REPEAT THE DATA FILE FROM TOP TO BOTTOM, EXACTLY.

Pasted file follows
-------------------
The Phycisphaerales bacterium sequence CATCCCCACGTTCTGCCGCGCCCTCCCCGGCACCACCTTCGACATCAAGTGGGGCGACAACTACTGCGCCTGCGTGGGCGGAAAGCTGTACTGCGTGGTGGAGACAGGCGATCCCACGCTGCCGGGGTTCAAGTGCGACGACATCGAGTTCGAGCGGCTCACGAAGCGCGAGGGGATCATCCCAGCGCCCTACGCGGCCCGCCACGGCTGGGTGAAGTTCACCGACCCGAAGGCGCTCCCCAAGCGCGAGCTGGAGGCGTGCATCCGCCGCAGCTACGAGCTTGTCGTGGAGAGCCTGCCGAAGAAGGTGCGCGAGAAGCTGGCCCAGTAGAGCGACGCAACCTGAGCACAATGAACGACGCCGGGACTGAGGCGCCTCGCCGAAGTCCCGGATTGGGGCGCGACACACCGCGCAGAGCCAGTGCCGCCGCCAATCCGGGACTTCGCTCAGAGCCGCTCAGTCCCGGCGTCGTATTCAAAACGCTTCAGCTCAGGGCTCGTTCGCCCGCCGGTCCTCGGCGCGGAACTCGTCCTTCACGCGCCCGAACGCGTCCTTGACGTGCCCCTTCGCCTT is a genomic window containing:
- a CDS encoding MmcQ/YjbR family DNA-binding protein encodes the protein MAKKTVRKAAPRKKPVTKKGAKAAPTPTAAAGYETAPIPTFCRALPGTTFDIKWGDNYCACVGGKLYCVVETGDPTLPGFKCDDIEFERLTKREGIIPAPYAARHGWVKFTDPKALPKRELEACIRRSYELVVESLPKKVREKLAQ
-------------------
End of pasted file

The Phycisphaerales bacterium sequence CATCCCCACGTTCTGCCGCGCCCTCCCCGGCACCACCTTCGACATCAAGTGGGGCGACAACTACTGCGCCTGCGTGGGCGGAAAGCTGTACTGCGTGGTGGAGACAGGCGATCCCACGCTGCCGGGGTTCAAGTGCGACGACATCGAGTTCGAGCGGCTCACGAAGCGCGAGGGGATCATCCCAGCGCCCTACGCGGCCCGCCACGGCTGGGTGAAGTTCACCGACCCGAAGGCGCTCCCCAAGCGCGAGCTGGAGGCGTGCATCCGCCGCAGCTACGAGCTTGTCGTGGAGAGCCTGCCGAAGAAGGTGCGCGAGAAGCTGGCCCAGTAGAGCGACGCAACCTGAGCACAATGAACGACGCCGGGACTGAGGCGCCTCGCCGAAGTCCCGGATTGGGGCGCGACACACCGCGCAGAGCCAGTGCCGCCGCCAATCCGGGACTTCGCTCAGAGCCGCTCAGTCCCGGCGTCGTATTCAAAACGCTTCAGCTCAGGGCTCGTTCGCCCGCCGGTCCTCGGCGCGGAACTCGTCCTTCACGCGCCCGAACGCGTCCTTGACGTGCCCCTTCGCCTT is a genomic window containing:
- a CDS encoding MmcQ/YjbR family DNA-binding protein encodes the protein MAKKTVRKAAPRKKPVTKKGAKAAPTPTAAAGYETAPIPTFCRALPGTTFDIKWGDNYCACVGGKLYCVVETGDPTLPGFKCDDIEFERLTKREGIIPAPYAARHGWVKFTDPKALPKRELEACIRRSYELVVESLPKKVREKLAQ